Google Street View is also handy for getting a feel for an area before a viewing. You can compare it to the photos on the estate agent’s website.

A couple stood outside their country house, pondering if they have good neighbours. SAM Conveyancing advises you on the crime rate data and if you need to take any proceeding legal action when buying.

School catchment areas

If you have a child, you’ll want to check the local schools and whether they are any good.

Primary and secondary schools will be able to provide information on their catchment areas so you can find out how far away you are or if you’re close enough to be placed in the school.

How to check neighbours before buying a house

Understanding the dynamics of the neighbours you’re about to live near is crucial, and here are some steps that you can take:

Visit the area

Spend some time in the area at different times of day, evening, and night. You can observe the activity level on certain roads, the condition of homes, and the overall vibe of your neighbours and neighbourhood.

Talk to residents

Speak with current neighbours in the area. You can gauge how friendly they are and ask for their perspective on life in the community, including any safety, crime, or security concerns.

If you're proceeding with buying a home, pop to the next-door neighbours and ask for feedback on the area. This can give you valuable insight into who you'll live next to.

Check online resources

We covered this above, but police and statistics websites can offer detailed safety information for properties in specific areas. This can give you a clearer picture of how safe your potential new home is around the neighbours.

Look at social media and forums

Local Facebook groups and online forums might discuss community issues and life, including safety and community events.

How safe is my street?

An area with an active community watch scheme or other safety initiatives is often safer. These programmes can foster the relations and cooperation between residents and local law enforcement.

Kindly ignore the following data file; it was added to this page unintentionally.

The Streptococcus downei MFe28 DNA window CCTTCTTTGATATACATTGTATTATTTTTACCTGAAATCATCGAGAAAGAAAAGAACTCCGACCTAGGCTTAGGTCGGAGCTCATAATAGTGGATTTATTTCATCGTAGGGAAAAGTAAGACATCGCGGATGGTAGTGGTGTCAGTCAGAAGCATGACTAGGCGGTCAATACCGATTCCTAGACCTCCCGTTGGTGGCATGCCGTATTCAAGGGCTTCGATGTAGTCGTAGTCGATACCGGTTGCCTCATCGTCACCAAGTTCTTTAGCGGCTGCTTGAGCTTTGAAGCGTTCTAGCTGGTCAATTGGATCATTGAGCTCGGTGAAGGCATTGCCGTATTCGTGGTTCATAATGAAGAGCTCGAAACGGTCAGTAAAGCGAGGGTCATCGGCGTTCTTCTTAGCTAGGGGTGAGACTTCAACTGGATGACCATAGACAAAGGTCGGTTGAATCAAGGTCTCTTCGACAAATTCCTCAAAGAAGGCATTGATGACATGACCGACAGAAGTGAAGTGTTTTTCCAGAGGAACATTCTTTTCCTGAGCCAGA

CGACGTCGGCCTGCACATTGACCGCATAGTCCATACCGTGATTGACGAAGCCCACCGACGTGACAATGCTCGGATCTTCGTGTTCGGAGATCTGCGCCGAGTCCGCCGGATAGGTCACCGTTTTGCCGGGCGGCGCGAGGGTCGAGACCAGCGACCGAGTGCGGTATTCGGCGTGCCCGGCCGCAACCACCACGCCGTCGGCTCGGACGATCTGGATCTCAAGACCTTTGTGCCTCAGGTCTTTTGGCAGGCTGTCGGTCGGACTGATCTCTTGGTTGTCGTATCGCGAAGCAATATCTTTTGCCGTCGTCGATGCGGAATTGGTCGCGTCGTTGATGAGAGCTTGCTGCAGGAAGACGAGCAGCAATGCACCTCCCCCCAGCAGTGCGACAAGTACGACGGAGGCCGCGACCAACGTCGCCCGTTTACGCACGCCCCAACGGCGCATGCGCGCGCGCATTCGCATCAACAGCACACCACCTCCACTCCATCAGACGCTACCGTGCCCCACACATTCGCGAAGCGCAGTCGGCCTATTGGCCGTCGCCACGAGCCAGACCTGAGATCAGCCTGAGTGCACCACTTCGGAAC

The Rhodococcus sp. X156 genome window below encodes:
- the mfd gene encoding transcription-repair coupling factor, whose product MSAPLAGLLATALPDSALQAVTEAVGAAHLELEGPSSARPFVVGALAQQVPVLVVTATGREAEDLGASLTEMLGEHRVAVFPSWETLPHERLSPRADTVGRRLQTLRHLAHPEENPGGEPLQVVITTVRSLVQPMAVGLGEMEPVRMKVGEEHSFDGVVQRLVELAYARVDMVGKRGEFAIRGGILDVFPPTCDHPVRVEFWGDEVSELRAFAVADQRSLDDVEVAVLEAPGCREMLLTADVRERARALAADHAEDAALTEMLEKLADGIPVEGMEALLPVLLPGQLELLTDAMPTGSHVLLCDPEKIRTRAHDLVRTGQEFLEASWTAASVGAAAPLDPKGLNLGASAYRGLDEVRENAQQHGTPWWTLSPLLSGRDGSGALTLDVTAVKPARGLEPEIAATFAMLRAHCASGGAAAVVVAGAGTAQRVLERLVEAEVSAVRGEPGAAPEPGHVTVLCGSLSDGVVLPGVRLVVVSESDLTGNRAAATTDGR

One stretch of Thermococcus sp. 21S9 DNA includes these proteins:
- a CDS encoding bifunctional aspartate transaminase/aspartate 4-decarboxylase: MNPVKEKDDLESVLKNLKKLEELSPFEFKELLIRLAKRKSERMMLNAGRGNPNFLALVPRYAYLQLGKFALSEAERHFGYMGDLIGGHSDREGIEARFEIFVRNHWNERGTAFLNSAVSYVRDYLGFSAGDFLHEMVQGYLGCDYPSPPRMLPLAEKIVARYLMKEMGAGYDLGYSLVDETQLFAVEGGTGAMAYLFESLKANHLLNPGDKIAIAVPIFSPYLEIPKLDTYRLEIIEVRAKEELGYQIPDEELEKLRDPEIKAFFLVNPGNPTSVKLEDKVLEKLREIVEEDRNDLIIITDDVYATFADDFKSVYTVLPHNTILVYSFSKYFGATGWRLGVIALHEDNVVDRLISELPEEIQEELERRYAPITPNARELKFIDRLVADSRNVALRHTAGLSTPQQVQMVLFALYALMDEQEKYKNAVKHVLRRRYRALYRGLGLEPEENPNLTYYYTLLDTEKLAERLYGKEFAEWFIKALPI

Well-maintained property on the street can also indicate safety and security, but neglected homes and public areas might suggest underlying issues.

If you are looking for some ways to improve your personal safety, the following can help:

  • Protect yourself and your family – be cautious when walking alone, especially at night, and equip yourselves with personal safety devices such as alarms or pepper spray.
  • Protect your house – you could adopt a vocal dog, install a home security alarm system or get a smart doorbell.
  • Use common sense – always lock your doors, don’t sleep with windows open, and don’t display any valuables visible through windows.

Crime rate directly affects your home insurance premiums too, which is another aspect to consider when thinking about your financials.


Do you have to declare bad neighbours when selling a house?

Transparency is not just a courtesy; it’s a legal requirement in the UK. Sellers must disclose certain information about their property and neighbourhood by completing the Property Information Form (TA6).

This form includes details of any disputes with neighbours, and failure to declare these issues can lead to legal consequences if the buyer later finds out about undisclosed problems.

Two men sitting down looking over a TA6 form with the help of SAM Conveyancing which outlines any neighbour disputes or incident.

The legal responsibility

The Property Information Form (TA6) is a comprehensive form that covers a wide range of subjects, from boundaries and rights of way to environmental matters and any disputes with neighbours.

The section on neighbour disputes asks if there have been any formal or informal neighbour complaints, and this must be answered completely truthfully as any false information can lead to legal repercussions.

Under The Consumer Protection from Unfair Trading Regulations 2008 (CPRs), sellers must not withhold information that could influence a buyer’s decision to purchase a property.

This includes significant issues with neighbours such as noise complaints, anti-social behaviour, or any ongoing legal disputes with neighbours. Failure to comply with the regulations can result in penalties, fines, and compensation claims.

Best practice for sellers

Being aware of your obligations when selling a property ensures a smooth and transparent transaction.

  • Be honest and transparent on the TA6 form.
  • Seek legal advice from a conveyancing solicitor.
  • Document everything.